Increasing exercise each day can help patients with Chronic Fatigue System to feel less tired and feel better, a new study suggests.
Scientists at Queen Mary University of London placed 200 people on a 12 week programme in which they were either encouraged by a physiotherapist to walk a little more each or given a programme of medical care including medication for depression, pain and insomnia.
After four months the mean fatigue score of the exercise group was four points lower than in the control group, on a scale of 100, which researchers said was a moderate but significant impact. Physical function was also six points higher.
One in five of the group who had exercised also reported feeling ‘much better’ or ‘very much better.’
Lead author Dr Lucy Clark said: “We found that a self-help approach to a graded exercise programme, guided by a therapist, was safe and also helped to reduce fatigue for some people with chronic fatigue syndrome, suggesting that it might be useful as an initial treatment for patients to help manage symptoms of chronic fatigue syndrome.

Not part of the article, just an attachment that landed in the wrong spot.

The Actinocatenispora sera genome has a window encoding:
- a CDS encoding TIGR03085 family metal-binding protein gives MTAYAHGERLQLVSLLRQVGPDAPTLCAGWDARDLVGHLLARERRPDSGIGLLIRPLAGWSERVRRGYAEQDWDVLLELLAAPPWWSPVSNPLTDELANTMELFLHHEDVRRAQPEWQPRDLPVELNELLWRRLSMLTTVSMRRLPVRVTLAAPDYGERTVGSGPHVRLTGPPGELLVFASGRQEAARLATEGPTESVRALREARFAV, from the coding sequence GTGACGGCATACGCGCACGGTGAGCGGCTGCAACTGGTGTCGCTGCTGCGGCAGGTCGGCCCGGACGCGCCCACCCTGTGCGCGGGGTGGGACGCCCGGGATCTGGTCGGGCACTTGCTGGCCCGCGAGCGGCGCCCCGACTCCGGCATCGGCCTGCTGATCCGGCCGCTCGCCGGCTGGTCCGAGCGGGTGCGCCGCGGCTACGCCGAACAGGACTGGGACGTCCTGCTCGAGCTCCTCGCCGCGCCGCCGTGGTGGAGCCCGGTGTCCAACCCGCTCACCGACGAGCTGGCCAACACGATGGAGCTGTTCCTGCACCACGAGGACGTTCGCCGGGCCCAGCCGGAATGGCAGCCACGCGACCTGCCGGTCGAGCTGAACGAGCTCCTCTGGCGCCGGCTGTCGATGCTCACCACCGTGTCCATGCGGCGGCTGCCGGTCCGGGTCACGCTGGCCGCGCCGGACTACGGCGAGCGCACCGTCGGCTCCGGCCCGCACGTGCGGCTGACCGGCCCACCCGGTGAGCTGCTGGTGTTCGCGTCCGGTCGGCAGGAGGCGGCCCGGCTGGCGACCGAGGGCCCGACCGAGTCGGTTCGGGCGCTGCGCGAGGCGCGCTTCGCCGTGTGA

“We are now looking at whether the effects were maintained beyond 12 weeks.
“The aim is to progress carefully to improve rather than pushing people too hard and towards a setback.”
CFS affects about seven in 1000 people and is characterised by chronic, disabling fatigue in the absence of an alternative diagnosis.
The self-help exercise programmed involved slowly building up physical activity levels after establishing a daily routine, with the support of a physiotherapist over the phone or Skype.
The research was published in The Lancet.